* If you can't aspirate brisk blood return from the catheter or you can't flush the catheter without resistance, injecting a contrast agent under fluoroscopy can diagnose the problem.
* If your patient has a PICC, don't use the insertion arm for obtaining blood pressure (BP) readings or blood samples. When the BP cuff compresses the arm, it can bring the vein wall in contact with the catheter, increasing the risk of vein damage and thrombosis. Additional venipunctures in the area of a PICC could damage the PICC or a vein close to it.
* If you can't use the patient's opposite arm for BP and other venipunctures, perform BP measurement and venipuncture distal to the PICC insertion site.
Stabilization advice

A manufactured catheter stabilization device is the recommended way to secure a CVAD. These devices contain an adhesive anchoring pad to help reduce catheter dislodgment and the need for removal and reinsertion.16,17 However, sterile tape and surgical strips also are acceptable methods of catheter stabilization. Sutures and a dressing alone aren't sufficient. In fact, sutures are associated with needle-stick injuries and should be avoided whenever possible. And because sutures break the skin, they increase the potential for irritation and infection. If a suture site appears inflamed, the sutures should be removed and replaced with a manufactured stabilization device.

The Infusion Nursing Standards of Practice no longer list dressings as stabilization devices. Although dressings protect the insertion site and skin, there's no evidence that they enhance catheter stabilization. The chosen stabilization method or device should let you assess the catheter insertion site easily and shouldn't alter the flow of blood or fluid through the catheter. Taking care not to dislodge the catheter, remove the stabilization device when you change the dressing so you can clean the patient's skin thoroughly.

At each dressing change, document the external catheter length; if it's changed, the internal tip location also has changed. If this change is significant, the altered tip location could increase the risk of complications such as vein thrombosis and dysrhythmias.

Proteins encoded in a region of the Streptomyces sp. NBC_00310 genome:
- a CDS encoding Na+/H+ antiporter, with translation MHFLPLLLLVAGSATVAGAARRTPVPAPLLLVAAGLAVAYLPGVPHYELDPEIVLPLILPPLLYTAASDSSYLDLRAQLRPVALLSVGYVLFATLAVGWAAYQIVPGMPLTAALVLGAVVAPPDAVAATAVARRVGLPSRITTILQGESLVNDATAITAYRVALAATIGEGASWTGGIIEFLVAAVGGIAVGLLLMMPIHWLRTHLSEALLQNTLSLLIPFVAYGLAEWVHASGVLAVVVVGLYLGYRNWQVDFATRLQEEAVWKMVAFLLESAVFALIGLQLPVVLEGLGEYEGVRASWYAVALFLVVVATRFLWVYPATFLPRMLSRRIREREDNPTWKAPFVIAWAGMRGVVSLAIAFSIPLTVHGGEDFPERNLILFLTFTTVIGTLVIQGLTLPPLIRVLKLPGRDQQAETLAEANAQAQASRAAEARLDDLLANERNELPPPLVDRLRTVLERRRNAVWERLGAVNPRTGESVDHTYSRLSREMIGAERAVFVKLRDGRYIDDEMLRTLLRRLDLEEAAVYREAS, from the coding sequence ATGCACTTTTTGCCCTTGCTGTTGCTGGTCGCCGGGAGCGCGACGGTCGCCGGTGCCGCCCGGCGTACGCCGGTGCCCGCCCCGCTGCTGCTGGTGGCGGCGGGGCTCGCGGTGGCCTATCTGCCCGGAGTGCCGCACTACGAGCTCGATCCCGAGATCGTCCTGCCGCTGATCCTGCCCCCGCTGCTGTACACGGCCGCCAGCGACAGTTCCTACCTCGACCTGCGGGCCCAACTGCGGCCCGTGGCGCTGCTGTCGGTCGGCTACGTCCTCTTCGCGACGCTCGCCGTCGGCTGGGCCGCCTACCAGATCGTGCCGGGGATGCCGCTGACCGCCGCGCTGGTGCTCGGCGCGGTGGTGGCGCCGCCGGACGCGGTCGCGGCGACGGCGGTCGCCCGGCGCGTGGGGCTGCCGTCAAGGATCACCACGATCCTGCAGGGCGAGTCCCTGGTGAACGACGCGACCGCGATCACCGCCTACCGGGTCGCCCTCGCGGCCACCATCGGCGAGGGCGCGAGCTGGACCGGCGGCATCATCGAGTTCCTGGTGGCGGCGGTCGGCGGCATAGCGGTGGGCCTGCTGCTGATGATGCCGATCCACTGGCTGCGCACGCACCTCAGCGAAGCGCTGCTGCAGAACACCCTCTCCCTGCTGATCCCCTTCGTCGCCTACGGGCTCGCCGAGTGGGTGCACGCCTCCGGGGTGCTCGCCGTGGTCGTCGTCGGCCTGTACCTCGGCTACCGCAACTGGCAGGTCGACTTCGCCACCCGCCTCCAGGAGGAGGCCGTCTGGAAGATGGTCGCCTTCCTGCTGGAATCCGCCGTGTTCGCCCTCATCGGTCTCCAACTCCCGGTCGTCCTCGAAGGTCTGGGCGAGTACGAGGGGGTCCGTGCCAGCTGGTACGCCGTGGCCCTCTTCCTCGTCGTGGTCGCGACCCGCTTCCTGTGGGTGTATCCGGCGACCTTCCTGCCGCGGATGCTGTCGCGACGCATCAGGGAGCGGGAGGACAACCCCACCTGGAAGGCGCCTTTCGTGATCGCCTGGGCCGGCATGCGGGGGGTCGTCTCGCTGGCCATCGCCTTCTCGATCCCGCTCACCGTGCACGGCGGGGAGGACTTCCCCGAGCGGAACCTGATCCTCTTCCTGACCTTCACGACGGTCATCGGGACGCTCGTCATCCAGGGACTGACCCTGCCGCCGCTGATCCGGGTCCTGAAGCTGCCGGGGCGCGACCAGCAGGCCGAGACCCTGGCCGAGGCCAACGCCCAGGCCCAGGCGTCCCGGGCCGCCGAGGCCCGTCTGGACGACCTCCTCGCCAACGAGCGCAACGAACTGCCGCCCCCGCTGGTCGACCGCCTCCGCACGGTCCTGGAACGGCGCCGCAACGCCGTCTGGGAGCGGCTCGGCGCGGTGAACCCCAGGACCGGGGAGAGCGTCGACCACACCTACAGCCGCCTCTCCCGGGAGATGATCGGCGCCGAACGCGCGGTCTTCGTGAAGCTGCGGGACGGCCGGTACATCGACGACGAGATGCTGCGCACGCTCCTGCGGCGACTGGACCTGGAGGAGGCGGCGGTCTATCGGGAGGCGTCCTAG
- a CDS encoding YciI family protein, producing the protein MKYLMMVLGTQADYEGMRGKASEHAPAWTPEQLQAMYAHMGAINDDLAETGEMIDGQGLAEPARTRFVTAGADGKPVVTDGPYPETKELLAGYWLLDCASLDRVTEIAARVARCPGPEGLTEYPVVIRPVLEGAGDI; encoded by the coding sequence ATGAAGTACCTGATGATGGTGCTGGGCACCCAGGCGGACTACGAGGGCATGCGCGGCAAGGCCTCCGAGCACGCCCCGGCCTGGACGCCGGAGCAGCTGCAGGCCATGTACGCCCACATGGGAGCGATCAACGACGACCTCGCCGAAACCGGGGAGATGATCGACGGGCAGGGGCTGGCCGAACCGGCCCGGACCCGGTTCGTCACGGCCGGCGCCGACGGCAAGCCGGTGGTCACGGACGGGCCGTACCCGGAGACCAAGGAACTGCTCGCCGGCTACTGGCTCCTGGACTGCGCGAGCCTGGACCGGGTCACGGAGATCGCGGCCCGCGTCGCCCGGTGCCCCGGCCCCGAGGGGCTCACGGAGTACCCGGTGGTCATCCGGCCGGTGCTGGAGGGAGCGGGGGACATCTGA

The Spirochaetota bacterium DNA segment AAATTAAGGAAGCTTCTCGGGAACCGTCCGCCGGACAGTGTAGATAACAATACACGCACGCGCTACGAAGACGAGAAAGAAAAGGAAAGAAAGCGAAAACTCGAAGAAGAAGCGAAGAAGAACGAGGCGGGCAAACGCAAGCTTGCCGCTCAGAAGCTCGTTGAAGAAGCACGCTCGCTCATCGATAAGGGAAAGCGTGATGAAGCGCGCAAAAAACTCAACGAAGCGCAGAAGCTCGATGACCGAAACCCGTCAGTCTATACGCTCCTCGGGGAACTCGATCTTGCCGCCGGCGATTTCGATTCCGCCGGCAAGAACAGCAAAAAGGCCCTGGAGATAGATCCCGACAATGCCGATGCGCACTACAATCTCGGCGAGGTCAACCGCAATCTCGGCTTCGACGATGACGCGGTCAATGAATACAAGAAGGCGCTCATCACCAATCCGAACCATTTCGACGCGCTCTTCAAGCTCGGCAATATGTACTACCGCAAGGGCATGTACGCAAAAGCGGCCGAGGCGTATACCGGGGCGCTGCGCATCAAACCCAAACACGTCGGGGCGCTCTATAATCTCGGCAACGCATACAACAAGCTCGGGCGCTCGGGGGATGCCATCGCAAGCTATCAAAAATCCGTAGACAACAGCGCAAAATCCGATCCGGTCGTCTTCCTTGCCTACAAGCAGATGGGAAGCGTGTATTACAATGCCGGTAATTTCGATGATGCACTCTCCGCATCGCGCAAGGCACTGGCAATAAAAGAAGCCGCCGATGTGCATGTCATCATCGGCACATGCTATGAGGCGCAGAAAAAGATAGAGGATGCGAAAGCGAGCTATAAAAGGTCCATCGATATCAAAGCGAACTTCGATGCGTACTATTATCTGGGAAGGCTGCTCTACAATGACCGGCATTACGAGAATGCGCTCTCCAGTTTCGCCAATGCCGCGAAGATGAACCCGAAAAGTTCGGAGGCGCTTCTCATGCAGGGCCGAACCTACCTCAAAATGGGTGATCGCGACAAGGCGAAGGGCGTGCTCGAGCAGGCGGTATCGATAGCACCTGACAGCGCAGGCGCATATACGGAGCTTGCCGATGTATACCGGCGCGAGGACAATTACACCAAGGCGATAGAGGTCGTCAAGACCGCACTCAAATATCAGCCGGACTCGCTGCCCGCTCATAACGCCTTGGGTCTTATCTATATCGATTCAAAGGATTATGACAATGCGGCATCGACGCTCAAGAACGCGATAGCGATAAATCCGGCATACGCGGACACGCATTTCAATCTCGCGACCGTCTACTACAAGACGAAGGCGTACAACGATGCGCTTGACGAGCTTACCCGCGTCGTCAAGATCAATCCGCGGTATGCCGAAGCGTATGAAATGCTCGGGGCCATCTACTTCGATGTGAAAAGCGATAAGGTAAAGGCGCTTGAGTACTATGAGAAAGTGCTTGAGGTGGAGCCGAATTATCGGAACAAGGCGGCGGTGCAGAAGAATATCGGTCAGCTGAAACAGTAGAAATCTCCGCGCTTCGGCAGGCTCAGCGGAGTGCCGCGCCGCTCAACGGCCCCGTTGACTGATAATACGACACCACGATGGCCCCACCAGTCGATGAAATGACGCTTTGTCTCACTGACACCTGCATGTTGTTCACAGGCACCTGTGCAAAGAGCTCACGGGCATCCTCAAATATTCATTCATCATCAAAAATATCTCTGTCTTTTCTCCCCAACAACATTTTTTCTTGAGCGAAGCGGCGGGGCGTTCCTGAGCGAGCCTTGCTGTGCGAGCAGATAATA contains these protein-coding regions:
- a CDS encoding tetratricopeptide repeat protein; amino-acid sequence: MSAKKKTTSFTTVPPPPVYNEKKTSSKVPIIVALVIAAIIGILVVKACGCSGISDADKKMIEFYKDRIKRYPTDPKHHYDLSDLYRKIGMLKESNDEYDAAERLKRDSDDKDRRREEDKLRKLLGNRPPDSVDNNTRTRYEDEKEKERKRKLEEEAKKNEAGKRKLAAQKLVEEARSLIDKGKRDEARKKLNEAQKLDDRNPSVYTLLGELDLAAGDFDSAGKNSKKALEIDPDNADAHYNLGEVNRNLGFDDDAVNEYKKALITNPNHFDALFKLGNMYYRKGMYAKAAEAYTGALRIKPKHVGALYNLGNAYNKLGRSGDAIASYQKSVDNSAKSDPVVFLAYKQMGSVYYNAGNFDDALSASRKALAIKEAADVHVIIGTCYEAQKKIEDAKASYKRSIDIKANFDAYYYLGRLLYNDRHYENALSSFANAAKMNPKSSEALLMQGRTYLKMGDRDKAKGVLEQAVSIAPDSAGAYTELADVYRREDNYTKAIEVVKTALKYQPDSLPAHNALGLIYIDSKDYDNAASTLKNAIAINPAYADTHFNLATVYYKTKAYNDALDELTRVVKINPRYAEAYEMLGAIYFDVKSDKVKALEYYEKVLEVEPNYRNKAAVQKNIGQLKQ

Dressing changes

Transparent semipermeable membrane dressings or tape and gauze are acceptable for all CVADs. However, gauze dressings have several disadvantages: They don't let you see the insertion site, and they must be changed every 48 hours. In contrast, transparent dressings let you see the insertion site and can be left in place for up to a week if they remain clean, dry, and intact. No matter what type of dressing you use, change it immediately if it becomes soiled, wet, or loose.

When you remove a transparent dressing, pull up a small section on each side and pull laterally. The dressing should easily release from the skin and catheter. Never remove a dressing by pulling away from the insertion site; you could accidentally dislodge the catheter. Observe the insertion site for drainage, edema, and color or temperature changes. Take note of any changes in the surrounding skin, which could indicate maceration or indicate that the dressing was applied to skin still wet with the antiseptic agent.

Clean the skin around the insertion site and let it dry thoroughly. Although chlorhexidine-alcohol combinations dry very quickly, povidone-iodine requires a drying time of at least 2 minutes.4 Next, apply a skin protectant solution to prevent skin irritation and prolong dressing integrity. When the skin is dry, apply a new catheter stabilization device and a sterile dressing.

Don't apply antiseptic or antimicrobial ointment to the insertion site unless it's a hemodialysis catheter. Accord ing to the CDC, povidone-iodine antiseptic ointment should be applied to the hemodialysis catheter site after catheter insertion and at the end of each dialysis session as long as the ointment doesn't interact with the catheter material.4 Check the manufacturer's directions to see if povidone-iodine ointment can be used safely with the patient's type of catheter.